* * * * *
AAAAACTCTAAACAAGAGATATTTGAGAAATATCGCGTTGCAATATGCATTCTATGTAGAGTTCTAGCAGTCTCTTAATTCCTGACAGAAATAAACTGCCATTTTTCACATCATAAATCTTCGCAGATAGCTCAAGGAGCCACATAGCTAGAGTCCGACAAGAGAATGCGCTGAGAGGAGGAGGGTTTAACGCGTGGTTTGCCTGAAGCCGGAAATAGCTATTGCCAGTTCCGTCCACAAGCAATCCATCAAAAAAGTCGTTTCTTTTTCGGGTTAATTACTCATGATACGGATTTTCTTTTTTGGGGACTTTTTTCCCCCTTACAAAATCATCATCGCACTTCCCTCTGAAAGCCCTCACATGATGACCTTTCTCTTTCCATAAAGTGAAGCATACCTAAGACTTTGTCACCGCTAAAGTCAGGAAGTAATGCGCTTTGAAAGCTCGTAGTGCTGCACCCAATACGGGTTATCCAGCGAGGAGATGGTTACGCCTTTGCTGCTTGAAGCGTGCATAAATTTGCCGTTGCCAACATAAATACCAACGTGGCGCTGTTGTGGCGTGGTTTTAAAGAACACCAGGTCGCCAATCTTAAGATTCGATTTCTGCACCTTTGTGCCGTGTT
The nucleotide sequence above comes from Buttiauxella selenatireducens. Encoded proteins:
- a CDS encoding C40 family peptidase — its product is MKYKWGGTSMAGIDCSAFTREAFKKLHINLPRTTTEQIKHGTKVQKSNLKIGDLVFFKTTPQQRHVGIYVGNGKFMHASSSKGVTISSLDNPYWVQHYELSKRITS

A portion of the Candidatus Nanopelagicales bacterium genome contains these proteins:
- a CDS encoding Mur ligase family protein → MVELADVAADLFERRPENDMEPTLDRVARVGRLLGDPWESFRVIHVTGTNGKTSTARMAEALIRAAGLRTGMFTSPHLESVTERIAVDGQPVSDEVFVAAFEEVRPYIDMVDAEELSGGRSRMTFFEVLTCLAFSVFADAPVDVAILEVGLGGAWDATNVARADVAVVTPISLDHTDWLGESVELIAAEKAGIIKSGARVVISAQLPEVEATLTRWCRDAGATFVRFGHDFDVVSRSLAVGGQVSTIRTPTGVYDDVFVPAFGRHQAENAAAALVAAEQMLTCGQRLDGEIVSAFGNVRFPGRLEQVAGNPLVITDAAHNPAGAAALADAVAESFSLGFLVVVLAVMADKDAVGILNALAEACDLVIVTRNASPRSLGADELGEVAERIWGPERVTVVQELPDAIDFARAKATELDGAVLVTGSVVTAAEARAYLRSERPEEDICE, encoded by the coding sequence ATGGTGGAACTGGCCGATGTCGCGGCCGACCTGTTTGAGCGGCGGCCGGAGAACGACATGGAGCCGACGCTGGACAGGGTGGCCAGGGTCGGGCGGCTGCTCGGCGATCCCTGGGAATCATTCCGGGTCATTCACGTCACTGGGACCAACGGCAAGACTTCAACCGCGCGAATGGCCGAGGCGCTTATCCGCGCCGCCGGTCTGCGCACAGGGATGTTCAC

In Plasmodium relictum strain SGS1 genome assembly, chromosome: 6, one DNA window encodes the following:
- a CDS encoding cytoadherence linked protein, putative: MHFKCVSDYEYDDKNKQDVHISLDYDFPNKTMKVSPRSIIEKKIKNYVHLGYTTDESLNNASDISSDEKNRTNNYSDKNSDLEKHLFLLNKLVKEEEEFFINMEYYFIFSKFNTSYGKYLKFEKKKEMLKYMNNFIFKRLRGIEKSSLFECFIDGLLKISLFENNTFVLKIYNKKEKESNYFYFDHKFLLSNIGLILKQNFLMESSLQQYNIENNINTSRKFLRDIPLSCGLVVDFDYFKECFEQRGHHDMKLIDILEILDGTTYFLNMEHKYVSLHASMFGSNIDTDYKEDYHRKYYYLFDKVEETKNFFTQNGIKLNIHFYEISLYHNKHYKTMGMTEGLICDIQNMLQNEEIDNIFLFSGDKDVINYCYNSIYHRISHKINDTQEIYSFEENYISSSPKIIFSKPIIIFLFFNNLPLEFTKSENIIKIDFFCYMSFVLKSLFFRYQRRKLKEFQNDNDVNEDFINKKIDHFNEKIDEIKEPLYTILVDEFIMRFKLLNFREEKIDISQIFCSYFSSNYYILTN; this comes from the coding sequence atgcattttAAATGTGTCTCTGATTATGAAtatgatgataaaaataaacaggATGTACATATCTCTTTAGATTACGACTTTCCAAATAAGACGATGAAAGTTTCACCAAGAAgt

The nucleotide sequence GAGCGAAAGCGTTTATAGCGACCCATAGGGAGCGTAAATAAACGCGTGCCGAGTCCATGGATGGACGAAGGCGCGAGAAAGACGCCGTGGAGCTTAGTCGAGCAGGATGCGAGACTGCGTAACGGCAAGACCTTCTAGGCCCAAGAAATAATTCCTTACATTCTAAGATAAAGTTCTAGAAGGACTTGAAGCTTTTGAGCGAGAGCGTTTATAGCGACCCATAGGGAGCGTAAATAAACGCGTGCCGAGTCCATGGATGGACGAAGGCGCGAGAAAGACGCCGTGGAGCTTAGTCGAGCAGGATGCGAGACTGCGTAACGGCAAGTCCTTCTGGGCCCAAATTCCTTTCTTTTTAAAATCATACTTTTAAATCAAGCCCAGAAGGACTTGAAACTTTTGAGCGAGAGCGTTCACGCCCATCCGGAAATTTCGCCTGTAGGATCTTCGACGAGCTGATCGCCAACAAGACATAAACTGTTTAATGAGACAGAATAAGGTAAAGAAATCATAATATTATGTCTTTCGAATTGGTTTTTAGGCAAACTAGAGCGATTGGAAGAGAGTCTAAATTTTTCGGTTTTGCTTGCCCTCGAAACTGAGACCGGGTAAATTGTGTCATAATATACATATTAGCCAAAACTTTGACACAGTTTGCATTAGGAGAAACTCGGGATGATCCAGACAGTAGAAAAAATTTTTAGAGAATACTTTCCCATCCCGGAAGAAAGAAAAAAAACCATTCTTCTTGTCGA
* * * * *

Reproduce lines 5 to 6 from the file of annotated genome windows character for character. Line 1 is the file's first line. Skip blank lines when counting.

- a CDS encoding Mur ligase family protein → MVELADVAADLFERRPENDMEPTLDRVARVGRLLGDPWESFRVIHVTGTNGKTSTARMAEALIRAAGLRTGMFTSPHLESVTERIAVDGQPVSDEVFVAAFEEVRPYIDMVDAEELSGGRSRMTFFEVLTCLAFSVFADAPVDVAILEVGLGGAWDATNVARADVAVVTPISLDHTDWLGESVELIAAEKAGIIKSGARVVISAQLPEVEATLTRWCRDAGATFVRFGHDFDVVSRSLAVGGQVSTIRTPTGVYDDVFVPAFGRHQAENAAAALVAAEQMLTCGQRLDGEIVSAFGNVRFPGRLEQVAGNPLVITDAAHNPAGAAALADAVAESFSLGFLVVVLAVMADKDAVGILNALAEACDLVIVTRNASPRSLGADELGEVAERIWGPERVTVVQELPDAIDFARAKATELDGAVLVTGSVVTAAEARAYLRSERPEEDICE, encoded by the coding sequence ATGGTGGAACTGGCCGATGTCGCGGCCGACCTGTTTGAGCGGCGGCCGGAGAACGACATGGAGCCGACGCTGGACAGGGTGGCCAGGGTCGGGCGGCTGCTCGGCGATCCCTGGGAATCATTCCGGGTCATTCACGTCACTGGGACCAACGGCAAGACTTCAACCGCGCGAATGGCCGAGGCGCTTATCCGCGCCGCCGGTCTGCGCACAGGGATGTTCAC

In Plasmodium relictum strain SGS1 genome assembly, chromosome: 6, one DNA window encodes the following: